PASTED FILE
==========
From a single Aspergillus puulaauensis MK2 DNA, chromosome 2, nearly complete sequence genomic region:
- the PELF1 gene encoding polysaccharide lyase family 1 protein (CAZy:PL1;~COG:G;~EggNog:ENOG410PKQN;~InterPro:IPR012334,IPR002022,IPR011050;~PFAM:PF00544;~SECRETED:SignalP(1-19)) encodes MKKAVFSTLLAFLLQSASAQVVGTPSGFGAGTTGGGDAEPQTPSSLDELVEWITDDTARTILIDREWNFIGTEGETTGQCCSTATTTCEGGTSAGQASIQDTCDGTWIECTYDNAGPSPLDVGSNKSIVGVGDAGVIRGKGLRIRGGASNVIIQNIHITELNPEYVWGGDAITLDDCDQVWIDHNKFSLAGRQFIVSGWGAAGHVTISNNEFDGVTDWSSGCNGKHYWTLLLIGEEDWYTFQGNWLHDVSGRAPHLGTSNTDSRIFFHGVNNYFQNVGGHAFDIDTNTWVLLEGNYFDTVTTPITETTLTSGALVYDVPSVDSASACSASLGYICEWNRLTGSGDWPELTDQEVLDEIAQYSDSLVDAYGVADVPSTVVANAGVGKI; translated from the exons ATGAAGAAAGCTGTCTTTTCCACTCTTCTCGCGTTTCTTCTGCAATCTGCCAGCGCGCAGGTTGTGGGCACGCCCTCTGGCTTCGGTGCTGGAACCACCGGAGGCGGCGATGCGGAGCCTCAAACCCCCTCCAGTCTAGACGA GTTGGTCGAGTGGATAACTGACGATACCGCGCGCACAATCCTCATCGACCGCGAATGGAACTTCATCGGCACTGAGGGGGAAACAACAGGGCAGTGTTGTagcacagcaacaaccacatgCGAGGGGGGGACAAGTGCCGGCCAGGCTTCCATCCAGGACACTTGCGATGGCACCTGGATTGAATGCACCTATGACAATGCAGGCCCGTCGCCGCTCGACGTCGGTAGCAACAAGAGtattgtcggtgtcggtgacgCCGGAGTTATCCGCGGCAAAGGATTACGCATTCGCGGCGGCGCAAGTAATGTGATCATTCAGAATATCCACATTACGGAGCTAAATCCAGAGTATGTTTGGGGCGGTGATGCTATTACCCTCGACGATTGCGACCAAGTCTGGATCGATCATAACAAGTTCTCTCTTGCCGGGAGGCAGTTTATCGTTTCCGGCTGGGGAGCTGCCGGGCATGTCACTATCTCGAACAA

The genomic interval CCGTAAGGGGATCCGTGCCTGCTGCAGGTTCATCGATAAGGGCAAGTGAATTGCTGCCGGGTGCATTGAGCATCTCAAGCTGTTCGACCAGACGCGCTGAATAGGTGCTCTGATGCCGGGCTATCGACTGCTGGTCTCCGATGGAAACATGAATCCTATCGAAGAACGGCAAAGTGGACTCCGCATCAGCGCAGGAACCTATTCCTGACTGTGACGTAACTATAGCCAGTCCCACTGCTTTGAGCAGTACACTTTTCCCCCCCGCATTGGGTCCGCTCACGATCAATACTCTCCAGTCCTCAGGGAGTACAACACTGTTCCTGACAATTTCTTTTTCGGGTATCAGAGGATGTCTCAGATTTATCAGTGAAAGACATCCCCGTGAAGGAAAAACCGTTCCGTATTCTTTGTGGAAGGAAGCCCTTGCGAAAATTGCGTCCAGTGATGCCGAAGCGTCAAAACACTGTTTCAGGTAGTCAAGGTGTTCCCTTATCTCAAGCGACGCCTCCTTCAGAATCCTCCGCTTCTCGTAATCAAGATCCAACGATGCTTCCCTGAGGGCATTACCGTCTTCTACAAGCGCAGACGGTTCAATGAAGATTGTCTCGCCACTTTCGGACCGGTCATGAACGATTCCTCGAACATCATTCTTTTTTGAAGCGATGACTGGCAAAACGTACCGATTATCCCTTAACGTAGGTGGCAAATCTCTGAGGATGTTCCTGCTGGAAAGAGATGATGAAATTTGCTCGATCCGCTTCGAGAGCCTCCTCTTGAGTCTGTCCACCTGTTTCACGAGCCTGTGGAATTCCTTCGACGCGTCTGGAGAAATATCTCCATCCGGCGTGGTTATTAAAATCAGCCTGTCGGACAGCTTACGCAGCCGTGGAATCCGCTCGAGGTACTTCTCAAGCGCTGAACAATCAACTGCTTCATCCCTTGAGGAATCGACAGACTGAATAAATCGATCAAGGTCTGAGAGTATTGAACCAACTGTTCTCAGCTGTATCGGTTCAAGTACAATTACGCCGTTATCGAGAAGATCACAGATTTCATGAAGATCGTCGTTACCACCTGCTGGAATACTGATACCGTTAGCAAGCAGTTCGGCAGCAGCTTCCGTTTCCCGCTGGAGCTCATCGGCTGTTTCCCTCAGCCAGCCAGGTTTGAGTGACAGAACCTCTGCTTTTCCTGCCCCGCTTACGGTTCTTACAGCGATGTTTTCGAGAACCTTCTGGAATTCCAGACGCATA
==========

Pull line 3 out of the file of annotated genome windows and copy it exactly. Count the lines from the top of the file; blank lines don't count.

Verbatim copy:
The genomic interval CCGTAAGGGGATCCGTGCCTGCTGCAGGTTCATCGATAAGGGCAAGTGAATTGCTGCCGGGTGCATTGAGCATCTCAAGCTGTTCGACCAGACGCGCTGAATAGGTGCTCTGATGCCGGGCTATCGACTGCTGGTCTCCGATGGAAACATGAATCCTATCGAAGAACGGCAAAGTGGACTCCGCATCAGCGCAGGAACCTATTCCTGACTGTGACGTAACTATAGCCAGTCCCACTGCTTTGAGCAGTACACTTTTCCCCCCCGCATTGGGTCCGCTCACGATCAATACTCTCCAGTCCTCAGGGAGTACAACACTGTTCCTGACAATTTCTTTTTCGGGTATCAGAGGATGTCTCAGATTTATCAGTGAAAGACATCCCCGTGAAGGAAAAACCGTTCCGTATTCTTTGTGGAAGGAAGCCCTTGCGAAAATTGCGTCCAGTGATGCCGAAGCGTCAAAACACTGTTTCAGGTAGTCAAGGTGTTCCCTTATCTCAAGCGACGCCTCCTTCAGAATCCTCCGCTTCTCGTAATCAAGATCCAACGATGCTTCCCTGAGGGCATTACCGTCTTCTACAAGCGCAGACGGTTCAATGAAGATTGTCTCGCCACTTTCGGACCGGTCATGAACGATTCCTCGAACATCATTCTTTTTTGAAGCGATGACTGGCAAAACGTACCGATTATCCCTTAACGTAGGTGGCAAATCTCTGAGGATGTTCCTGCTGGAAAGAGATGATGAAATTTGCTCGATCCGCTTCGAGAGCCTCCTCTTGAGTCTGTCCACCTGTTTCACGAGCCTGTGGAATTCCTTCGACGCGTCTGGAGAAATATCTCCATCCGGCGTGGTTATTAAAATCAGCCTGTCGGACAGCTTACGCAGCCGTGGAATCCGCTCGAGGTACTTCTCAAGCGCTGAACAATCAACTGCTTCATCCCTTGAGGAATCGACAGACTGAATAAATCGATCAAGGTCTGAGAGTATTGAACCAACTGTTCTCAGCTGTATCGGTTCAAGTACAATTACGCCGTTATCGAGAAGATCACAGATTTCATGAAGATCGTCGTTACCACCTGCTGGAATACTGATACCGTTAGCAAGCAGTTCGGCAGCAGCTTCCGTTTCCCGCTGGAGCTCATCGGCTGTTTCCCTCAGCCAGCCAGGTTTGAGTGACAGAACCTCTGCTTTTCCTGCCCCGCTTACGGTTCTTACAGCGATGTTTTCGAGAACCTTCTGGAATTCCAGACGCATA